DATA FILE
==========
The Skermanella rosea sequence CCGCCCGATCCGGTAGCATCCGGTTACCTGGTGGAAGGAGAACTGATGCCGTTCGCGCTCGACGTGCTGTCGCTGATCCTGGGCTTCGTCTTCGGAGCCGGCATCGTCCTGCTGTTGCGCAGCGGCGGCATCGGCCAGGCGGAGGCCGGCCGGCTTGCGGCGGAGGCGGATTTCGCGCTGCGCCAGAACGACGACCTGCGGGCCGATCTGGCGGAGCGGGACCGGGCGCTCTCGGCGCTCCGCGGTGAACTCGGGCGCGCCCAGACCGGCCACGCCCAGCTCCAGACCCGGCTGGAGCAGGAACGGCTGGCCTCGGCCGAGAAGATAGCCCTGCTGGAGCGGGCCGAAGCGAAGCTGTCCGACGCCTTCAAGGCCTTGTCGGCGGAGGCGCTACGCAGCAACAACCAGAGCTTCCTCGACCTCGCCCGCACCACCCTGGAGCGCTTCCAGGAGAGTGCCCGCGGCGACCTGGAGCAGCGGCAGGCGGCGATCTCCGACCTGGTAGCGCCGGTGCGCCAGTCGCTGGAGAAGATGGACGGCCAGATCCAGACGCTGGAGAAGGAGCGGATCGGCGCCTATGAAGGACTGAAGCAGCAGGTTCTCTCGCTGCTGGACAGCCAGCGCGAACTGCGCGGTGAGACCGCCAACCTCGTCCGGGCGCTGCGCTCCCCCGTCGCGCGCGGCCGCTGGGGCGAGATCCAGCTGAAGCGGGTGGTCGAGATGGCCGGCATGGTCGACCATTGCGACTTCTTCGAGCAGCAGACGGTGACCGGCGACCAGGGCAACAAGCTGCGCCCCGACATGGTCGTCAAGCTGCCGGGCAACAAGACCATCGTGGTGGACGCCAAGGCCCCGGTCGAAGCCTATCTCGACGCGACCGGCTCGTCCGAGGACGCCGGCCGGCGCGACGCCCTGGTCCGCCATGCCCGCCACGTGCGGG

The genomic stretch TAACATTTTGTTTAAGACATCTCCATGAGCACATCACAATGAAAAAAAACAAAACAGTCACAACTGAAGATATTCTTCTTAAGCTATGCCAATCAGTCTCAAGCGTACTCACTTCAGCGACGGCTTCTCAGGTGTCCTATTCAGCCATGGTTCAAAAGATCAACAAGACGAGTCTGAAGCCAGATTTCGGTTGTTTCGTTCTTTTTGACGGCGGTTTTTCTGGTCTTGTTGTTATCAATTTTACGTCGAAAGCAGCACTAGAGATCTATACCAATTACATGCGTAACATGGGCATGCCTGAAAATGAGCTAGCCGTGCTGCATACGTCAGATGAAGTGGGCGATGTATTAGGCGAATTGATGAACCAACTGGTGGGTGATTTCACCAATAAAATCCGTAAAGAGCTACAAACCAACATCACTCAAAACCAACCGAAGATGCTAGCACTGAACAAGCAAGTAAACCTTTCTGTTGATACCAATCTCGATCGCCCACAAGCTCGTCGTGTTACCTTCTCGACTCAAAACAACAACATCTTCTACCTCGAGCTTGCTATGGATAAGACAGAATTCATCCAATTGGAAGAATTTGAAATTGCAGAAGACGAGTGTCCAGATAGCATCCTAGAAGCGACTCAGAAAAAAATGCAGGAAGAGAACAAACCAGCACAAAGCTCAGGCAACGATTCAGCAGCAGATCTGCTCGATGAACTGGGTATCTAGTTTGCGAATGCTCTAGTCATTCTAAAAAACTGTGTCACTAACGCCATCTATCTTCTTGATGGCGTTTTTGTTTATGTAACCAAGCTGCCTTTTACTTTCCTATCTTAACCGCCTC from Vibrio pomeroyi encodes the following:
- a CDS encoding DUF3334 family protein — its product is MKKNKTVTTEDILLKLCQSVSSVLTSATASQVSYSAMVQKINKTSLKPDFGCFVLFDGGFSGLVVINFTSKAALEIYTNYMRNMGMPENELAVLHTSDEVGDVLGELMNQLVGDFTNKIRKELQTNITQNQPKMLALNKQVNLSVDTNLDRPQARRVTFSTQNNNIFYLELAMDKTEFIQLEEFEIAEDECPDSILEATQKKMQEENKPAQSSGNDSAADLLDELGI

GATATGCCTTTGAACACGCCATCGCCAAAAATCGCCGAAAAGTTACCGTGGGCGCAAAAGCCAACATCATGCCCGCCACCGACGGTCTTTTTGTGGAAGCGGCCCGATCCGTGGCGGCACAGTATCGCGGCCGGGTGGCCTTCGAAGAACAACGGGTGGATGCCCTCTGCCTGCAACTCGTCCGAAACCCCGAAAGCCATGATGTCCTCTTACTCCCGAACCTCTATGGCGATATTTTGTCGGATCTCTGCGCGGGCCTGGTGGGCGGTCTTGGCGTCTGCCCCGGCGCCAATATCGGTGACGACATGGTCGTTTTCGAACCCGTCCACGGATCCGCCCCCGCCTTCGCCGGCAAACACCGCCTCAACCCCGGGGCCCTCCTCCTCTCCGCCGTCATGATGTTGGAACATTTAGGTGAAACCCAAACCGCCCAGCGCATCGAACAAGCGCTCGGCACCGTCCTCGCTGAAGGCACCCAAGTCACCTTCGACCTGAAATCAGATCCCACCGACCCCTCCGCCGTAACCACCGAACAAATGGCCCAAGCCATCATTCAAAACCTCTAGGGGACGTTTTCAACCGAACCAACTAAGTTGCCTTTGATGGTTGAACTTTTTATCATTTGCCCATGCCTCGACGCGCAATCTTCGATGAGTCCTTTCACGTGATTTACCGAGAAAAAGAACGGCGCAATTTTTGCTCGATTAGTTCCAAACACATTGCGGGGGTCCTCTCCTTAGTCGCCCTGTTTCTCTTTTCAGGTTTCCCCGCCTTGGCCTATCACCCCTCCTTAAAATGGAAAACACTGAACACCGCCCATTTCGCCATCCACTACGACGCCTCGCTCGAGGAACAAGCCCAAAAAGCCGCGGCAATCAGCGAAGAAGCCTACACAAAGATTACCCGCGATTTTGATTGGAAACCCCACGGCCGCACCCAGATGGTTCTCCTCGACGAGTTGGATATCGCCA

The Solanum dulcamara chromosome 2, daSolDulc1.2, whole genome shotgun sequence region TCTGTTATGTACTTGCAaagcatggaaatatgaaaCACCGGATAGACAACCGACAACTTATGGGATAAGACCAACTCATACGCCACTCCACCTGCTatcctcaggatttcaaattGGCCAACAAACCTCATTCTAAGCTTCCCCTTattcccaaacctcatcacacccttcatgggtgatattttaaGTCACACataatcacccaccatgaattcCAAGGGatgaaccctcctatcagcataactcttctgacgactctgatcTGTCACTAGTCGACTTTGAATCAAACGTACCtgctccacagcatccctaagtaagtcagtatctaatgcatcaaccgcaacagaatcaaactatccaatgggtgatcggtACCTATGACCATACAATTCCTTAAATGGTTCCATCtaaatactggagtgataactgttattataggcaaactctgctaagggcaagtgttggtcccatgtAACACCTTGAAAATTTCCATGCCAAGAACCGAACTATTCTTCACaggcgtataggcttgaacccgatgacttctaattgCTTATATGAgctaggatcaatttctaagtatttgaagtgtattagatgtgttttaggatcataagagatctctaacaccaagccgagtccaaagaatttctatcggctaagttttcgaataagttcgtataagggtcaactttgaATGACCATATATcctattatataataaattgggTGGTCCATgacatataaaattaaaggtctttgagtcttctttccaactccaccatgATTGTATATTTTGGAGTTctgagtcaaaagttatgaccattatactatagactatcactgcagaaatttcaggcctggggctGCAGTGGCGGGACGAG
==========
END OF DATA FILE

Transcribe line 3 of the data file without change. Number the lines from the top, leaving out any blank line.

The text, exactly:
- a CDS encoding DUF3334 family protein — its product is MKKNKTVTTEDILLKLCQSVSSVLTSATASQVSYSAMVQKINKTSLKPDFGCFVLFDGGFSGLVVINFTSKAALEIYTNYMRNMGMPENELAVLHTSDEVGDVLGELMNQLVGDFTNKIRKELQTNITQNQPKMLALNKQVNLSVDTNLDRPQARRVTFSTQNNNIFYLELAMDKTEFIQLEEFEIAEDECPDSILEATQKKMQEENKPAQSSGNDSAADLLDELGI